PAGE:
Volunteer Opportunities For Spring Youth Events

New Picture (1)DSCN1292Boulder Flycasters is participating in many local and regional youth fishing clinics this spring and we need volunteers to help with the youth presentations.  We partner with the Colorado Parks and Wildlife to man various stations educating children from ages 3 to 16 in areas such as fish habitat, game species, fish anatomy, regulations and more.  No one needs to be an expert, Parks & Wildlife provides large education easel board presentations that are easy to use.  In addition to the clinic presentations, we also help with casting and fishing at many of the clinics as well.

Please volunteer today to help with one or more of the clinics listed below.  The clinics typically last only 2-3 hours and it is very rewarding time spent teaching our fishing and conservation skills to the next generation.

  • Louisville Fishing Clinic:   Saturday, 4/27/2013, at Warembourg fishing pond north of Cherry street
  • Broomfield/Westminster Fishing Clinic:   Saturday, 5/4/2013, at Metzger Pond
  • Erie Fishing Clinic:  Saturday,   5/11/2013, Thomas Reservoir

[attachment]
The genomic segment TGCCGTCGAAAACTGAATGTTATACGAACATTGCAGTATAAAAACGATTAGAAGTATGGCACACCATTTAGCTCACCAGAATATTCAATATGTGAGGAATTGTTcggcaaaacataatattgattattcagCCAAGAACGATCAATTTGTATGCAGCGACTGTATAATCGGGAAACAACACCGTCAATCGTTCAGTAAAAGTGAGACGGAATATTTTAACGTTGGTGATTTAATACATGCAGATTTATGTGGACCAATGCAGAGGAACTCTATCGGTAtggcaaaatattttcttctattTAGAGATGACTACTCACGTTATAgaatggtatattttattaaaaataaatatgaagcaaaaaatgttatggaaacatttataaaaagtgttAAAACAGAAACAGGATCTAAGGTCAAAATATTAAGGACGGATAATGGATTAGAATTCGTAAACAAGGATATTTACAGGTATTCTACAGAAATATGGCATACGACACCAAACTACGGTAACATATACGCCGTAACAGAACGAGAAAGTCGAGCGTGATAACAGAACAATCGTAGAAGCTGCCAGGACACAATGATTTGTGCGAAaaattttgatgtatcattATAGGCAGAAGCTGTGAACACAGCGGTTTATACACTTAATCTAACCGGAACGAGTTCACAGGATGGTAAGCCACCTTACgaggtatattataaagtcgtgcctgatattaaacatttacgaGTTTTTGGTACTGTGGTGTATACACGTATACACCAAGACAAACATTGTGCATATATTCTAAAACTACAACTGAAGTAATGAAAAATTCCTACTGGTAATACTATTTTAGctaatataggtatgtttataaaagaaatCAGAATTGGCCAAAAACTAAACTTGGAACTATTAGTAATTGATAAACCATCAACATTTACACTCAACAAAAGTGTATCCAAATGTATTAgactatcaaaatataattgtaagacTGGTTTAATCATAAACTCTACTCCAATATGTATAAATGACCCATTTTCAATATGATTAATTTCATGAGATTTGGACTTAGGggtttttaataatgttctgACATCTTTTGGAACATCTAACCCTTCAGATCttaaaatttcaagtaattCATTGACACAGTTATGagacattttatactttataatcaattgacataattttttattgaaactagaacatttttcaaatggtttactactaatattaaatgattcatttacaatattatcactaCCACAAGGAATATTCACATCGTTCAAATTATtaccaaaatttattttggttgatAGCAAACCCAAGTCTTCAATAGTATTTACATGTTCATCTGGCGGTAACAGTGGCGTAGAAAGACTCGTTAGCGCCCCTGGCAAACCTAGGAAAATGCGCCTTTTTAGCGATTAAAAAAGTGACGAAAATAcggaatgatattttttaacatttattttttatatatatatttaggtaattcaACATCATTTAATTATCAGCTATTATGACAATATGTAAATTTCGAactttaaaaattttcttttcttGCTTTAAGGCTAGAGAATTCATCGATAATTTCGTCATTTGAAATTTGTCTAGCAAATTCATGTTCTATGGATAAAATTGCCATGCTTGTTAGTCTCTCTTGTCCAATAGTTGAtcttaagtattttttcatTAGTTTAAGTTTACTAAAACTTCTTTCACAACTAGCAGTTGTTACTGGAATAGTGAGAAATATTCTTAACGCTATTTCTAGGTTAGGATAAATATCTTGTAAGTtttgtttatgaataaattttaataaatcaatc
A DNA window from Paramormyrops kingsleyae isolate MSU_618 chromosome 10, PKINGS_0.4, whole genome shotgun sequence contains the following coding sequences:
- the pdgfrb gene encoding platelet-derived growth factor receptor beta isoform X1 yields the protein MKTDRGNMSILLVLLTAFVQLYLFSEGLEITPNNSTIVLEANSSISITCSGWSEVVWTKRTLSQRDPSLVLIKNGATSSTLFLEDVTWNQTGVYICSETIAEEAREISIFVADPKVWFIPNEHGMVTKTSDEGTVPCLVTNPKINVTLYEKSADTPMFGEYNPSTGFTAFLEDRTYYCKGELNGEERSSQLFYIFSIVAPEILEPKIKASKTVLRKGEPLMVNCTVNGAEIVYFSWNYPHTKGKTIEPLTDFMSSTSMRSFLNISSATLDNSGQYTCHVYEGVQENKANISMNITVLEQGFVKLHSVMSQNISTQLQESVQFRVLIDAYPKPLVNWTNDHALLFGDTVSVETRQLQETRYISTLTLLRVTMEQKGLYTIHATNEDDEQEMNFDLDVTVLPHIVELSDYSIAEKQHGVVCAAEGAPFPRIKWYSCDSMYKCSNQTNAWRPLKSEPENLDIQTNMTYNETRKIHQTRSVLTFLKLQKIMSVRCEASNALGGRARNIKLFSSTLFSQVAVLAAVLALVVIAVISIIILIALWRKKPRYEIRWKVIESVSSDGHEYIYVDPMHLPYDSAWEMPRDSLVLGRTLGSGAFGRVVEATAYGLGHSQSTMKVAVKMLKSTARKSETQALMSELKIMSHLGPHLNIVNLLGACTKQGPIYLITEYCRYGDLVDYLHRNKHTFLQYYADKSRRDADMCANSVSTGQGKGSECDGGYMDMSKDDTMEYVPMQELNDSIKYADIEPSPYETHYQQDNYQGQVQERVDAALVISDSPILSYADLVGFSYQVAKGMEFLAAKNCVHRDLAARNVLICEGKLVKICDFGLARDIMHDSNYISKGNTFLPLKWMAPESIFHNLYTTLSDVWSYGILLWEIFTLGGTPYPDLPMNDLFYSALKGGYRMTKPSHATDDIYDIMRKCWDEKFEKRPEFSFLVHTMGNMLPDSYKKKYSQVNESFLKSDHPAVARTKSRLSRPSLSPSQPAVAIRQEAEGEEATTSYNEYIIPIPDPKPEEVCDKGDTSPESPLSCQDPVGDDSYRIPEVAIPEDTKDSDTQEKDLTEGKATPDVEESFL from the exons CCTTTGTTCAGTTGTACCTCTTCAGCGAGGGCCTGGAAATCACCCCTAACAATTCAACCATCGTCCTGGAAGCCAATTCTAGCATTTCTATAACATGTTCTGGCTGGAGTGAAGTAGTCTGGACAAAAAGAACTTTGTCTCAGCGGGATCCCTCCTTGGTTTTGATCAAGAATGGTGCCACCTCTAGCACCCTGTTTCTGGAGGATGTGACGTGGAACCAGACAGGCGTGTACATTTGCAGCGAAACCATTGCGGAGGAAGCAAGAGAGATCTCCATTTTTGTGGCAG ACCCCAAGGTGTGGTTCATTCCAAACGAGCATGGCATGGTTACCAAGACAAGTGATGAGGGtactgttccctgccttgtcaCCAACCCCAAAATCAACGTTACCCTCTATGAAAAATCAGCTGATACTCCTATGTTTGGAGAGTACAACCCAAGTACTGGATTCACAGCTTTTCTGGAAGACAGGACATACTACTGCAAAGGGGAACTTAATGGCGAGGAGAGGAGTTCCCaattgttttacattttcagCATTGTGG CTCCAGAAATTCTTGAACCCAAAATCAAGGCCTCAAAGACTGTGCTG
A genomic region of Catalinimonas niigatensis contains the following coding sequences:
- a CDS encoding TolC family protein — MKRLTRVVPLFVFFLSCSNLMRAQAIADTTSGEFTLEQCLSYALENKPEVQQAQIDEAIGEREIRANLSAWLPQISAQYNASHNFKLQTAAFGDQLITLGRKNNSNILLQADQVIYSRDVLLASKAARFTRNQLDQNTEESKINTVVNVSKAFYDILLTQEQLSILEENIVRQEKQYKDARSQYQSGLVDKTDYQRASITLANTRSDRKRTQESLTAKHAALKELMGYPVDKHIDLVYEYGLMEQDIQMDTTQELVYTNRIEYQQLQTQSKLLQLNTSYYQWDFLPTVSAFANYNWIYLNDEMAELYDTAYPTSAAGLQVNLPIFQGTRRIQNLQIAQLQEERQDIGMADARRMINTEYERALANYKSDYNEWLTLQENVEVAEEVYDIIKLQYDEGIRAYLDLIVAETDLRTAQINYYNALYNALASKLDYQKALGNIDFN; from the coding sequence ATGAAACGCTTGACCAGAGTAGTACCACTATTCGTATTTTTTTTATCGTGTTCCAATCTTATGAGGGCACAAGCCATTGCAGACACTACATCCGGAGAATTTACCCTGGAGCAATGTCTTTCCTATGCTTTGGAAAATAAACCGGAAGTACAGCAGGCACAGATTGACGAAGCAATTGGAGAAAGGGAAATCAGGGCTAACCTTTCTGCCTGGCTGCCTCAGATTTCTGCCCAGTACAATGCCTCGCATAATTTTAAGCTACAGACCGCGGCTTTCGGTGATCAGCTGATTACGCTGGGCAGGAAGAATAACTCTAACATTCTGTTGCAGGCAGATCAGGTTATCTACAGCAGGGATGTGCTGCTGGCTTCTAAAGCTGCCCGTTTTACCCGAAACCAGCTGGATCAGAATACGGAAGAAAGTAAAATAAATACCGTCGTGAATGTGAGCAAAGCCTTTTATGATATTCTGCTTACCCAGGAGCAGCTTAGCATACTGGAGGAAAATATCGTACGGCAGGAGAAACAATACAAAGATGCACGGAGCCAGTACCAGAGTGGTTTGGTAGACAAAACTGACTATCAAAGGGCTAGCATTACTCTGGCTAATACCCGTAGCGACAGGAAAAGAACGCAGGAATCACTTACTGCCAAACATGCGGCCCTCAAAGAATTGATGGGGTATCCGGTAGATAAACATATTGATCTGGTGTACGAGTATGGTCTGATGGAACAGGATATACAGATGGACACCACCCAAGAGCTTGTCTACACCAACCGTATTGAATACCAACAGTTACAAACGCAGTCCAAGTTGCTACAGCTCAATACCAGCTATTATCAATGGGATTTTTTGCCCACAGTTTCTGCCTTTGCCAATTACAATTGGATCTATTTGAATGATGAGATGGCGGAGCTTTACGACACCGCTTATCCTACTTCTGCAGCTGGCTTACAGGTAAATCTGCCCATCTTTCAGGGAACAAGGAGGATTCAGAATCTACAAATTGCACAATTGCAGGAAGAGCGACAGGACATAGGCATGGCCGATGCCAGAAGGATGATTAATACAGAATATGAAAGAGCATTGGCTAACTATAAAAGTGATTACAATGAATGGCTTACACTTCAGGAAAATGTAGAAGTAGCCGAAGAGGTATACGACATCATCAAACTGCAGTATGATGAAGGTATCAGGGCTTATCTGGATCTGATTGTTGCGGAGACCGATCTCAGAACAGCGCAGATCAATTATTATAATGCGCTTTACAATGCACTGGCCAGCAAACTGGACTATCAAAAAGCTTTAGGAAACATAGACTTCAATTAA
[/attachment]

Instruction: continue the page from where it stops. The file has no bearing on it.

• City of Boulder Children’s Water Festival:  Wednesday, 5/15/2013, CU Campus
  • City of Boulder Water Conservation Fair:  Saturday,  5/18/2013, East Boulder Rec Center

Please contact Larry Quilling for more information or if you’d like to volunteer.

Larry QuillingBFC Youth Coordinator

the5quills@comcast.net

303-579-0656

Catch & Release Signs are now in place on Boulder Creek

 

Thanks to everyone who came out on a cold and rainy Saturday last weekend to install the final nine Catch & Release signs along the Boulder Creek Path.  A total of 21 signs have been placed between Ebin Fine Park and 55th St. giving a much higher profile for the Catch & Release regulations. 

  Additional interpretive signs similar to those placed in Rogers Park will be added as part of a larger Kiosk project being planned by the City of Boulder early next year.  These signs will help educate creek visitors about catch & release and safe fish handling methods.

 A special thanks to the multiple City of Boulder departments who embraced this project and went out of their way to approve and install our new signage.  Both Kristin Cannon and Kris Middledorf, our Colorado Parks & Wildlife officers played a pivotal role in our success as well.  We are very fortunate to have their service in our community.

There be Trout in there!

The Centaurus High Trout in the Classroom program had some new arrivals late last week.  The fertilized eggs that were delivered about two weeks began hatching last Friday.  All seemed to have survived the hatching which was a problem for last year’s 1st egg delivery.  Craig Weinhold’s biology classes will rear the trout over the next eight months for release in the spring.  This fish should grow to a size of 3 to 5 inches during their time in the TIC tank.